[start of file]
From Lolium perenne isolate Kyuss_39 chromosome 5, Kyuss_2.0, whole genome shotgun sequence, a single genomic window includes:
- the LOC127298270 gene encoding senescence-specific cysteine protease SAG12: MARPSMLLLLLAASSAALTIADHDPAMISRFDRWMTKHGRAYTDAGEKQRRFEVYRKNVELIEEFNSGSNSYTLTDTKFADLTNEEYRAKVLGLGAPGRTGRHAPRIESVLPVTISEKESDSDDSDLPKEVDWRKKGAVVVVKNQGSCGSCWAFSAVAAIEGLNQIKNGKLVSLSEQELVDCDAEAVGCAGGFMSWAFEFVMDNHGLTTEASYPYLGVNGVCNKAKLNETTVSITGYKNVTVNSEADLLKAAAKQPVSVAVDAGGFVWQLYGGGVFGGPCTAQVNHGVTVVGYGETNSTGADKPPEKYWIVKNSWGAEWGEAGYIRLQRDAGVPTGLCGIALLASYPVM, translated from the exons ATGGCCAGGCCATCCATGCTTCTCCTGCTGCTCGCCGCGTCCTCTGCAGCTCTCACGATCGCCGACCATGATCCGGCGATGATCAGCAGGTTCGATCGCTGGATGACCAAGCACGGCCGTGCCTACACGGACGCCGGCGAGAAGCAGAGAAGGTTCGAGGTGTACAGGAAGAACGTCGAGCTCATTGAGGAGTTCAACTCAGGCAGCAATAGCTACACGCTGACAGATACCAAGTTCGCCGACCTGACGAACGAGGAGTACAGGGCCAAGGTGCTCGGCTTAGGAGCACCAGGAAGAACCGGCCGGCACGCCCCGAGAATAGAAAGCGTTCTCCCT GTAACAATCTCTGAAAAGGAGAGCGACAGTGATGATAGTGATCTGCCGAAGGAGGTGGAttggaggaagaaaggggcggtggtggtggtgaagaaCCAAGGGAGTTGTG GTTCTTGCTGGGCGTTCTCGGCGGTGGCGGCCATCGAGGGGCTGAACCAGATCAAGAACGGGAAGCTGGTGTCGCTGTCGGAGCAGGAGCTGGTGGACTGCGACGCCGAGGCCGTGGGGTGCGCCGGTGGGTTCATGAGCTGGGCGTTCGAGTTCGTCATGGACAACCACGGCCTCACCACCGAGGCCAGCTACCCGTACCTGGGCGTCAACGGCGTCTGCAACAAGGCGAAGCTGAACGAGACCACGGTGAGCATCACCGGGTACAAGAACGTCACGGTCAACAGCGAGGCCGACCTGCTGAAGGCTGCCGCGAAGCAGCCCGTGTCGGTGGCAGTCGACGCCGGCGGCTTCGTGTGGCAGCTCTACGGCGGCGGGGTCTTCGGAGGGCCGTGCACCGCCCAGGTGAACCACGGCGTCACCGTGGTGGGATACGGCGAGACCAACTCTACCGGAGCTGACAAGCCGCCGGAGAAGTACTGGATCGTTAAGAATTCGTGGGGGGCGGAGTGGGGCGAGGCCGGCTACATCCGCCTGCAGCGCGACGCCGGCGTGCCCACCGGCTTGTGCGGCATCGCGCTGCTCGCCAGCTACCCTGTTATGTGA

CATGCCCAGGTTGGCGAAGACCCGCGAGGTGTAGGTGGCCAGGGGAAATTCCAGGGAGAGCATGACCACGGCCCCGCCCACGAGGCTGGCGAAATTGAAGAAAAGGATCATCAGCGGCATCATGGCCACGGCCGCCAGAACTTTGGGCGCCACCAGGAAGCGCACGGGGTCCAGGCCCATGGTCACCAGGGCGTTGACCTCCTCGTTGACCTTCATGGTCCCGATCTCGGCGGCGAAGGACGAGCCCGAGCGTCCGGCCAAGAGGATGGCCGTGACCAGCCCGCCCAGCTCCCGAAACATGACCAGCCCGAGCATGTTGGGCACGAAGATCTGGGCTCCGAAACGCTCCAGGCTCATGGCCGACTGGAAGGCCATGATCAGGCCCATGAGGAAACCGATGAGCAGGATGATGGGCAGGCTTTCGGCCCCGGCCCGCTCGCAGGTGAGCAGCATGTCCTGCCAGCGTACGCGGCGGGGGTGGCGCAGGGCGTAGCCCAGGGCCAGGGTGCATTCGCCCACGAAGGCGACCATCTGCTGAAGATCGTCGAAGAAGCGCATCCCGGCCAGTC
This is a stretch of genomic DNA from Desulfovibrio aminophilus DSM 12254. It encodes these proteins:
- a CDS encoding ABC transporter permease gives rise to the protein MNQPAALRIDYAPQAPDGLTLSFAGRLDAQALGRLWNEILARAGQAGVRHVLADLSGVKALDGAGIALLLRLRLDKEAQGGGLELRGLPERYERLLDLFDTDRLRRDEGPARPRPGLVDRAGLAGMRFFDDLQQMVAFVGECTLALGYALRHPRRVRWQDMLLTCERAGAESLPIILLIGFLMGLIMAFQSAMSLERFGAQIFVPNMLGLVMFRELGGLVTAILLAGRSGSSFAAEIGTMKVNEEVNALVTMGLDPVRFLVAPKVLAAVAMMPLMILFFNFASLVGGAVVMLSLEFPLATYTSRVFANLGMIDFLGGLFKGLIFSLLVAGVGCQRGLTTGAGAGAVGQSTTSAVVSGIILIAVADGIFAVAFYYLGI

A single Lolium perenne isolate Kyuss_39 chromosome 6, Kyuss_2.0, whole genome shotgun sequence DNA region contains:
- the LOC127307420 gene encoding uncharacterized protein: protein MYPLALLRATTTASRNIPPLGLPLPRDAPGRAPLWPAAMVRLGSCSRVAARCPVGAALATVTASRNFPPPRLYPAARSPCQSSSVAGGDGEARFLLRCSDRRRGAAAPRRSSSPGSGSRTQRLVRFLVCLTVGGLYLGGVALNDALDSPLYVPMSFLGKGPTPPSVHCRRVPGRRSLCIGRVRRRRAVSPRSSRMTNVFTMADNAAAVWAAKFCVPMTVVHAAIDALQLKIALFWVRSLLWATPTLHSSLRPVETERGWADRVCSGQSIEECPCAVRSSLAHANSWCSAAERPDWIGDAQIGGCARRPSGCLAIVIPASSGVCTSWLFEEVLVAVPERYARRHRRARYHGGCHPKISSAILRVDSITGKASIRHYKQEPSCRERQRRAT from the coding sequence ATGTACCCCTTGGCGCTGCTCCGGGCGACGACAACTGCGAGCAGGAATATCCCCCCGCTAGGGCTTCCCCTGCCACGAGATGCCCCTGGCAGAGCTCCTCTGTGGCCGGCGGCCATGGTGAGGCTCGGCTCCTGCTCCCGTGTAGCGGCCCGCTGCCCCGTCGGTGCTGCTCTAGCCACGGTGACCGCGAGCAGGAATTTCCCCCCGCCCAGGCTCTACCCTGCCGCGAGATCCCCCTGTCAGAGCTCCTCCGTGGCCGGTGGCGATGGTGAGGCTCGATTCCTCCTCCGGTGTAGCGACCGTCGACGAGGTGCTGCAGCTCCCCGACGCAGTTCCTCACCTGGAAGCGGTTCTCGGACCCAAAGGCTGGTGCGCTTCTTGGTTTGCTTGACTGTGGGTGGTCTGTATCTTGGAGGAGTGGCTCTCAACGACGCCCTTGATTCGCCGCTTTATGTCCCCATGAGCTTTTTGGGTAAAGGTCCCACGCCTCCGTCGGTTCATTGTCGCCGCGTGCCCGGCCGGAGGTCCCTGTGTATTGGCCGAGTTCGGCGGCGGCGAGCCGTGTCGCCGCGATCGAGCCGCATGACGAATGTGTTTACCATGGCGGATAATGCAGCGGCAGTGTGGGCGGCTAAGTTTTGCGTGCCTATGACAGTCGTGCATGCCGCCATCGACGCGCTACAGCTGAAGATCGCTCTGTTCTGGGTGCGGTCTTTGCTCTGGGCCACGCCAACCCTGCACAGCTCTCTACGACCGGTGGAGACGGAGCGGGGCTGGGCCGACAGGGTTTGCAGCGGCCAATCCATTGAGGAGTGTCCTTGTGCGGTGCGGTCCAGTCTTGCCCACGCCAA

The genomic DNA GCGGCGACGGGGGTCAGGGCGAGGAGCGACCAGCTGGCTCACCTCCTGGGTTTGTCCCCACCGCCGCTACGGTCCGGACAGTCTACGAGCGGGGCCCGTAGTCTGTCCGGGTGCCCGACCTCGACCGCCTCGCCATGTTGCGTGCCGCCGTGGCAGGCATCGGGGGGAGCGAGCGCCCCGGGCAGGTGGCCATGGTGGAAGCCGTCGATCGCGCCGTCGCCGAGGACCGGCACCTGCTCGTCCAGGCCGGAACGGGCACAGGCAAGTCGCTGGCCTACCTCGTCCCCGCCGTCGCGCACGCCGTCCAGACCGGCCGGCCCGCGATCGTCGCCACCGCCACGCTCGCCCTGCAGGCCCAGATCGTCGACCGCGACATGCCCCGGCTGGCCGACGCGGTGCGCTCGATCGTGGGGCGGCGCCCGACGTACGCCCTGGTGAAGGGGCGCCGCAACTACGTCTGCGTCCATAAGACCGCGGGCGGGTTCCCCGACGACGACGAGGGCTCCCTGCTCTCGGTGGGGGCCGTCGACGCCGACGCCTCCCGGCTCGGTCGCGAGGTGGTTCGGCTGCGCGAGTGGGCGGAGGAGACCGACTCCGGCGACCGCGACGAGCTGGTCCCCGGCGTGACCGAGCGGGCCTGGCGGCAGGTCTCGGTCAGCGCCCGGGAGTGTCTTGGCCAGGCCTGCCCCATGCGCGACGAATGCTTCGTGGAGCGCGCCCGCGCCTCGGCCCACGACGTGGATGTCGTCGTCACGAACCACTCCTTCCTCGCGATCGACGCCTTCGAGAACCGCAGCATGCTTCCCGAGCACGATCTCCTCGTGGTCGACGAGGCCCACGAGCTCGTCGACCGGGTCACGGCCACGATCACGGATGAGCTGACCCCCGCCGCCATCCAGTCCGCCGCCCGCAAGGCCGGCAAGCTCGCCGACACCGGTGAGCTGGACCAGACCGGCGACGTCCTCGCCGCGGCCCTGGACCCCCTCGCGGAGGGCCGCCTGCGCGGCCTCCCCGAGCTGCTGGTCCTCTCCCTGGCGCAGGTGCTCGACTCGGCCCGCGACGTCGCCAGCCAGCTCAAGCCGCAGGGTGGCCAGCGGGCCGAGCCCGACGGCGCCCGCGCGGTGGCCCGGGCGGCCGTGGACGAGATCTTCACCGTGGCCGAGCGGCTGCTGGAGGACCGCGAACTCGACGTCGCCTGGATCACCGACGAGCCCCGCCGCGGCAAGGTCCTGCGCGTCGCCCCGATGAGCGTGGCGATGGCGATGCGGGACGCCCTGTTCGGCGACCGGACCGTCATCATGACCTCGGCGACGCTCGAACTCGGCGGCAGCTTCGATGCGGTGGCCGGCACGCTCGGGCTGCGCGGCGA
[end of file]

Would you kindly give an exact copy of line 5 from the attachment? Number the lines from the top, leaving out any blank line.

- a CDS encoding ABC transporter permease gives rise to the protein MNQPAALRIDYAPQAPDGLTLSFAGRLDAQALGRLWNEILARAGQAGVRHVLADLSGVKALDGAGIALLLRLRLDKEAQGGGLELRGLPERYERLLDLFDTDRLRRDEGPARPRPGLVDRAGLAGMRFFDDLQQMVAFVGECTLALGYALRHPRRVRWQDMLLTCERAGAESLPIILLIGFLMGLIMAFQSAMSLERFGAQIFVPNMLGLVMFRELGGLVTAILLAGRSGSSFAAEIGTMKVNEEVNALVTMGLDPVRFLVAPKVLAAVAMMPLMILFFNFASLVGGAVVMLSLEFPLATYTSRVFANLGMIDFLGGLFKGLIFSLLVAGVGCQRGLTTGAGAGAVGQSTTSAVVSGIILIAVADGIFAVAFYYLGI